New tuberculosis test more than skin deep

June 5, 2014

A new screening process for tuberculosis (TB) infections in Canadian prisons could mean that more than 50 per cent of those screened won't undergo unnecessary treatment due to false positives.

According to research by Wendy Wobeser and medical resident Ilan Schwartz, a test for TB using interferon-gamma release assays (IGRA) will detect a pre-existing TB infection, or latent TB, that might not present itself for many years, or until the body becomes weakened by another source.

"It's fairly uncommon that latent TB will reactivate – only about a 10 per cent chance," says Dr. Wobeser, the study's lead author and an infectious diseases expert at Queen's. "That said, given the crowding in corrections facilities, the mass exposure of inmates to TB could be disastrous."

The IGRA test was developed in the last 10-15 years and diagnoses a latent TB infection. The body's immune system is provoked with a small amount of protein from the TB virus and if the body has previously been infected then a reaction will occur and the patient's blood will test positive for TB.

The pre-existing tuberculosis skin test (TST) for TB has been used for over 100 years but comes with two main limitations.

  • The current test requires two visits to determine the results: one to perform the test and then another visit a couple of days later to read the results.
  • Depending on the patient's exposure to other mycobacteria or the BCG vaccine, the current TB test can give many false positives.

The study group included representation from Public Health Agency of Canada (PHAC), Public Health Ontario (PHO), Correctional Services Canada (CSC) and the local . Inmates were tested at a Canadian intake institution before moving on to different corrections facilities. Ninety-six inmates tested positive for TB via the TST test. Only 31 of these inmates were confirmed as true latent TB infection when using the IGRA test.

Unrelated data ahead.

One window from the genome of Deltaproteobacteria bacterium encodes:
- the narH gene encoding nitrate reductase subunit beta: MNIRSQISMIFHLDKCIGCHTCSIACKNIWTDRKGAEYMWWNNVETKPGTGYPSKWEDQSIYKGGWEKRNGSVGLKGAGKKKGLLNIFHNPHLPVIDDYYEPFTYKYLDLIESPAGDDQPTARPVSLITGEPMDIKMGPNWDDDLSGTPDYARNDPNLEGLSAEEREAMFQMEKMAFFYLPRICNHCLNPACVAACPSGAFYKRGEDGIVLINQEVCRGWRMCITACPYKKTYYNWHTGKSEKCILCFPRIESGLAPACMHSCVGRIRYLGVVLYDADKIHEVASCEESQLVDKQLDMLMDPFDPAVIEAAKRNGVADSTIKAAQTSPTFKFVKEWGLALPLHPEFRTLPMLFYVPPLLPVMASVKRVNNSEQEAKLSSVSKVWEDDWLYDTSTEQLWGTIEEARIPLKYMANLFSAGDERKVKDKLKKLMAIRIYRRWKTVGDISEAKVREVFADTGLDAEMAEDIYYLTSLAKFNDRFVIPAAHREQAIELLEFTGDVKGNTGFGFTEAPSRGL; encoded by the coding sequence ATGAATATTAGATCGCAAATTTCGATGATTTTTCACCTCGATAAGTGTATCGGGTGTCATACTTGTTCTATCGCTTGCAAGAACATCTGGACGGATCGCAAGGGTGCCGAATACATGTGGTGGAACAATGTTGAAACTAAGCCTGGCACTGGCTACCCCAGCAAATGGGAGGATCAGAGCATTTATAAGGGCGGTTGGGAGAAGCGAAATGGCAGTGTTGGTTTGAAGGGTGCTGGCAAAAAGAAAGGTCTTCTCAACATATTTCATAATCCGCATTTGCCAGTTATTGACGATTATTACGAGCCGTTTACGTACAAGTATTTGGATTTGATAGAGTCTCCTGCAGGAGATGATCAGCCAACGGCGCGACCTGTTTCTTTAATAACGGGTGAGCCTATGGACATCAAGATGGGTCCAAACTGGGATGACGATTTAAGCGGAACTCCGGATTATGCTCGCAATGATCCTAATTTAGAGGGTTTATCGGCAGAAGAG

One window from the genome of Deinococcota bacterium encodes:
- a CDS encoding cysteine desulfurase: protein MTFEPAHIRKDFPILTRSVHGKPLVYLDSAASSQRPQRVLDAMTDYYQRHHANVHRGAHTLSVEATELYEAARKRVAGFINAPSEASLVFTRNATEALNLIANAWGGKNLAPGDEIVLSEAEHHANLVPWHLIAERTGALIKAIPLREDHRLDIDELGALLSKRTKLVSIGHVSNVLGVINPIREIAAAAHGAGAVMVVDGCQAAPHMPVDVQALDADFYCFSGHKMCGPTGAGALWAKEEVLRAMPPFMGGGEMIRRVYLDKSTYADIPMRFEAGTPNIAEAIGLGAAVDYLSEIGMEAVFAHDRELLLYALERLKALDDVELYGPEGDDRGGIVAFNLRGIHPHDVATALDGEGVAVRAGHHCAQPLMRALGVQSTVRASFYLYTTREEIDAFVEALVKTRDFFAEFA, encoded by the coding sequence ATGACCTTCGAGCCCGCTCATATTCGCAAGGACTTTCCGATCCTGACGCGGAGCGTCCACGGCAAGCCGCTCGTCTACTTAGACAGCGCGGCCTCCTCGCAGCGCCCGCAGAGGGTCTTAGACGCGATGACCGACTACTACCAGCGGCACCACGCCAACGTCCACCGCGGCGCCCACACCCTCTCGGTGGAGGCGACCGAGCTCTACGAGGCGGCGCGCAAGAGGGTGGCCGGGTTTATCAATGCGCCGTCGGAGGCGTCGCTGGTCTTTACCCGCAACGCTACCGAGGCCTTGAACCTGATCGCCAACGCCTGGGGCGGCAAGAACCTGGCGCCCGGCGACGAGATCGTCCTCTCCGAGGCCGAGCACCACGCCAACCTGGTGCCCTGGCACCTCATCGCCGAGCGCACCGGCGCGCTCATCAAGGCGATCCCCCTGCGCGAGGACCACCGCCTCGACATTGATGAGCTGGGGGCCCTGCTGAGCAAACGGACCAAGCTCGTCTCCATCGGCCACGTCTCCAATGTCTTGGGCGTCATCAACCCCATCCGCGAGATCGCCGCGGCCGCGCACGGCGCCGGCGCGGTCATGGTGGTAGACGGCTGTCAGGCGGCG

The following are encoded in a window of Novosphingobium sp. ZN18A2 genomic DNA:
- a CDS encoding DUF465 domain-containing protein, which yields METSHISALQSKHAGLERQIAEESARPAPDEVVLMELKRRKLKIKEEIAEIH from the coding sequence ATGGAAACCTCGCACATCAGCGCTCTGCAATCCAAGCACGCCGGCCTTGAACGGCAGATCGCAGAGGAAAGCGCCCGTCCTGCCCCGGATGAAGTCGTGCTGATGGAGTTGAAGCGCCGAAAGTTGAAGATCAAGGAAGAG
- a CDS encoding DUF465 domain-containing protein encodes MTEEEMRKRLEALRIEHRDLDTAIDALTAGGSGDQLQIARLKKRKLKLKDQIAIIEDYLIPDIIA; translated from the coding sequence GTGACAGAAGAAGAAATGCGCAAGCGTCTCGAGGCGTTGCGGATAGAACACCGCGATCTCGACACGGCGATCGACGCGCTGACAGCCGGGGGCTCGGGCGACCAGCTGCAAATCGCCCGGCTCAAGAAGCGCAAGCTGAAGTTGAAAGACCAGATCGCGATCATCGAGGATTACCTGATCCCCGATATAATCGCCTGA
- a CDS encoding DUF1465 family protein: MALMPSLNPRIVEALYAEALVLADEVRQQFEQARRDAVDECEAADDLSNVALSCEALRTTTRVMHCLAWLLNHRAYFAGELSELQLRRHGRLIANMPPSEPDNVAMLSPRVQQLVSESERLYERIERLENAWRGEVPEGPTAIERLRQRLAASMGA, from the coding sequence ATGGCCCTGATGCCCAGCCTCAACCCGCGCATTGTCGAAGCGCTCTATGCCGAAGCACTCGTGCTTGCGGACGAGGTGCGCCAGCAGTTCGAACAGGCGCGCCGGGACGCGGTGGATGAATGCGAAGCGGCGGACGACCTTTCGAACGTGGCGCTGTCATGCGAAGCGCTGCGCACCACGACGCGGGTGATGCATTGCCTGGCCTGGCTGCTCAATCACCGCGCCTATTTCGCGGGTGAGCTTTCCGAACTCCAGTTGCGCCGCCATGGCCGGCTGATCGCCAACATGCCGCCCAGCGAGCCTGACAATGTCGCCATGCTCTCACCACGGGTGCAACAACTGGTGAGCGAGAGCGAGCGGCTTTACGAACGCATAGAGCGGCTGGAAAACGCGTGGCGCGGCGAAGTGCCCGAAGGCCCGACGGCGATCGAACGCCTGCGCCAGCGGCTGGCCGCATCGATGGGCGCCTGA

"What I found surprising was just how much discordance there was between the TST and IGRA tests," says Dr. Schwartz, who was a medical resident at Queen's when he started this research. "Historically, all of those who tested TB-positive by the TST test would have been subjected to 12 months of drug treatments that can have considerable side effects."

IGRA tests can't prove that latent TB infections will progress into active TB until the patient begins to show symptoms. Better tools to predict who will go on to develop active (and potentially infectious) TB are being actively pursued.

"It's such a slow disease progression that it's hard for us to say with certainty who will actually go on to develop TB," says Dr. Wobeser. "I hope that this will eventually be used in corrections and is able to reduce people who might otherwise be treated unnecessarily for latent TB."

Related Stories

Florida university opens TB lab in Haiti

April 23, 2014

The University of Florida on Wednesday opened a state-of-the-art lab in Haiti to train researchers to better understand and fight tuberculosis.

Recommended for you

Experimental MERS vaccine shows promise in animal studies

July 28, 2015

A two-step regimen of experimental vaccines against Middle East respiratory syndrome (MERS) prompted immune responses in mice and rhesus macaques, report National Institutes of Health scientists who designed the vaccines. ...

Can social isolation fuel epidemics?

July 21, 2015

Conventional wisdom has it that the more people stay within their own social groups and avoid others, the less likely it is small disease outbreaks turn into full-blown epidemics. But the conventional wisdom is wrong, according ...

Lack of knowledge on animal disease leaves humans at risk

July 20, 2015

Researchers from the University of Sydney have painted the most detailed picture to date of major infectious diseases shared between wildlife and livestock, and found a huge gap in knowledge about diseases which could spread ...

IBD genetically similar in Europeans and non-Europeans

July 20, 2015

The first genetic study of inflammatory bowel disease (IBD) to include individuals from diverse populations has shown that the regions of the genome underlying the disease are consistent around the world. This study, conducted ...

0 comments

Please sign in to add a comment. Registration is free, and takes less than a minute. Read more

Click here to reset your password.
Sign in to get notified via email when new comments are made.